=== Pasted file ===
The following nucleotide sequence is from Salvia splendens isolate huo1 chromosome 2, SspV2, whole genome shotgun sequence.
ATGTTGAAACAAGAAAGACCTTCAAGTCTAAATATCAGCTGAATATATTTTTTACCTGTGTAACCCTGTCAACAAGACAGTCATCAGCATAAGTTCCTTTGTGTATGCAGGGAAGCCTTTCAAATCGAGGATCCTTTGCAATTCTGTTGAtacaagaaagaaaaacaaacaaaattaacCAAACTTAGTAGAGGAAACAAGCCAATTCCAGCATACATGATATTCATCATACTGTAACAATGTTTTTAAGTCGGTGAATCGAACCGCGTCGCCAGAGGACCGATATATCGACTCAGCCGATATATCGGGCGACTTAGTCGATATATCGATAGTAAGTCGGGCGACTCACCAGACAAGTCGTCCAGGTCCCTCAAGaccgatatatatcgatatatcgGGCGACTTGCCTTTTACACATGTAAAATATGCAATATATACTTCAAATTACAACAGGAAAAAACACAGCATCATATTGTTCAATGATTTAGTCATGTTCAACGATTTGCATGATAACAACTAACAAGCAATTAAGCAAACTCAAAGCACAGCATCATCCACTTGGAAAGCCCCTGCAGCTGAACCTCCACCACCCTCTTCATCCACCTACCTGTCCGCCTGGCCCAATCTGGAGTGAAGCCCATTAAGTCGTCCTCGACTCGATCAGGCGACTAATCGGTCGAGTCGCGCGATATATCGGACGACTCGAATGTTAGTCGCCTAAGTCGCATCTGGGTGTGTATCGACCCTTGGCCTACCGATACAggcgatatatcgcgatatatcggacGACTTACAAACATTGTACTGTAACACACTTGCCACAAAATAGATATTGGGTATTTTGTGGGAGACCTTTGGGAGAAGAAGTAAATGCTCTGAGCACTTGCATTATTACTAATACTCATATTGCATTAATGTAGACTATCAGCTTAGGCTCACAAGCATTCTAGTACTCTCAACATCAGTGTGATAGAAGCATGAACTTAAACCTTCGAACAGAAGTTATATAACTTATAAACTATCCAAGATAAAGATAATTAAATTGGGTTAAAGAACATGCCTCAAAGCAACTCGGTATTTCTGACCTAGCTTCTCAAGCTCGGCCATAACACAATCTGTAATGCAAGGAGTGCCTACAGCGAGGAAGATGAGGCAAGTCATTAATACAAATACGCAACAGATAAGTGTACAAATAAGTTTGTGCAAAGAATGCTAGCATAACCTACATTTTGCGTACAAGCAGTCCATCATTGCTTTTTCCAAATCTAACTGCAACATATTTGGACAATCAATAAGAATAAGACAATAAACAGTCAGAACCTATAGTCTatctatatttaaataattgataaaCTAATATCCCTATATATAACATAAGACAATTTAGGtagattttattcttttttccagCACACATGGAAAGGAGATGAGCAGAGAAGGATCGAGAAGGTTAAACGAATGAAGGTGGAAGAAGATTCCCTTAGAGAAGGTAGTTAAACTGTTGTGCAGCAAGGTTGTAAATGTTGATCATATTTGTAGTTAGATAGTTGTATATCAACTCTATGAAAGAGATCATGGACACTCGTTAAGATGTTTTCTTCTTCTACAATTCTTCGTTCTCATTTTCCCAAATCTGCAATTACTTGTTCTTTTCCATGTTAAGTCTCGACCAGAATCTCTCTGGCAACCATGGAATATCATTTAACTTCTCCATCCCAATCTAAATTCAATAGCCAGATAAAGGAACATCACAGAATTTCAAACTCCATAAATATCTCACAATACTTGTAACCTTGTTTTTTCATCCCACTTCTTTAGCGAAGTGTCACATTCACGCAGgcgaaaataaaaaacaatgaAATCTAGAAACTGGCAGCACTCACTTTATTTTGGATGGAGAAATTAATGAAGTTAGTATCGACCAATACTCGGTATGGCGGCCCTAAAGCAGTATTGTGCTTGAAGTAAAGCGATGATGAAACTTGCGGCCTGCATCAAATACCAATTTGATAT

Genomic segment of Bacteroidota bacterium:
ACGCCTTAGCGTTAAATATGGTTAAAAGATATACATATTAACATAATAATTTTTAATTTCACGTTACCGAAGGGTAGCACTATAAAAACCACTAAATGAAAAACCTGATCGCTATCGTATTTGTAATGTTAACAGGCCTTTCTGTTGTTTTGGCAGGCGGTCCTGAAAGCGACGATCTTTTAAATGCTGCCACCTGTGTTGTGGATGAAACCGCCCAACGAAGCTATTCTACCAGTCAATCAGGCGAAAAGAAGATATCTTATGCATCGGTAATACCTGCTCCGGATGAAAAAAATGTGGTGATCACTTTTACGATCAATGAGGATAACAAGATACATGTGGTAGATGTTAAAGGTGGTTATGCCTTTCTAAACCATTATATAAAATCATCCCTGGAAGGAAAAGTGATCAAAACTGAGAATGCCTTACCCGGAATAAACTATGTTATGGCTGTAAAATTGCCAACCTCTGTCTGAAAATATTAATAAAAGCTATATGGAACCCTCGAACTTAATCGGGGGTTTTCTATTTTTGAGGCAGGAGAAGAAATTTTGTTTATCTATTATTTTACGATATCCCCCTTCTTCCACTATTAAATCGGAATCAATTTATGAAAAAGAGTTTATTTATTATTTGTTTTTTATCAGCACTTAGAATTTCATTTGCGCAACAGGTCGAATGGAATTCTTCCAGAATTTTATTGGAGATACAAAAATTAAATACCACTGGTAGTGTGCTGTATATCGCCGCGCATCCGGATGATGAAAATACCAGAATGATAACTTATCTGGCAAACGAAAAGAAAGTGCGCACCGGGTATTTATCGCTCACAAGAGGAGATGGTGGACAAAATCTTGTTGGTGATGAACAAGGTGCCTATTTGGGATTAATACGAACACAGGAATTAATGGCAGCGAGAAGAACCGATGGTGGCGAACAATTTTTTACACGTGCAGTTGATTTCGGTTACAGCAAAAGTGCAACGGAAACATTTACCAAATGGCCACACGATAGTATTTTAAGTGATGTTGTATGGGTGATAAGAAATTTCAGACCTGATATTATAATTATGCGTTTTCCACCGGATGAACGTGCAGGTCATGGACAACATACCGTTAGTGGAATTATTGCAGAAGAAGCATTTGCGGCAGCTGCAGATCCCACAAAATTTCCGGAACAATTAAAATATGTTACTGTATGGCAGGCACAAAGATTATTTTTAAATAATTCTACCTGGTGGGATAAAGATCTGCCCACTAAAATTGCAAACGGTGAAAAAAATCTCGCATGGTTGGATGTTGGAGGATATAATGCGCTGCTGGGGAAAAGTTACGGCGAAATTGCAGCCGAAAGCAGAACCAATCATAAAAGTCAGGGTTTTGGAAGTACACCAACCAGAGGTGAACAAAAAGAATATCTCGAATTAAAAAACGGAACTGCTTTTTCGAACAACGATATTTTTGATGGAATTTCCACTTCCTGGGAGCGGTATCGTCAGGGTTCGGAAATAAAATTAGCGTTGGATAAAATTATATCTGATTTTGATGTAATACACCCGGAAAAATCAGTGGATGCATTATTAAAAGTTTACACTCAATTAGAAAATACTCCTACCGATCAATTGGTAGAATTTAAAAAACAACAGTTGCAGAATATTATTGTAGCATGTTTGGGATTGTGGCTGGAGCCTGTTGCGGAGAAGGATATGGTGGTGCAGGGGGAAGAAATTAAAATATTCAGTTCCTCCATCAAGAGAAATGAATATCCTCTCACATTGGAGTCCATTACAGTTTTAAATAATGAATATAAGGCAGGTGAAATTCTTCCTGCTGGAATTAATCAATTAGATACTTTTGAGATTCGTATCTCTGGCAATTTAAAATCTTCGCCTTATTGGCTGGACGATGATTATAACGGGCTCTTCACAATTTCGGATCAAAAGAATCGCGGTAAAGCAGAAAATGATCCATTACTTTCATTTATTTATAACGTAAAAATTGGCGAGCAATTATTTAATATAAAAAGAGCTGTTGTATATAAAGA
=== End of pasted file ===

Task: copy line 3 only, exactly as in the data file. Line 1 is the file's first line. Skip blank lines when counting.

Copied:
Genomic segment of Bacteroidota bacterium: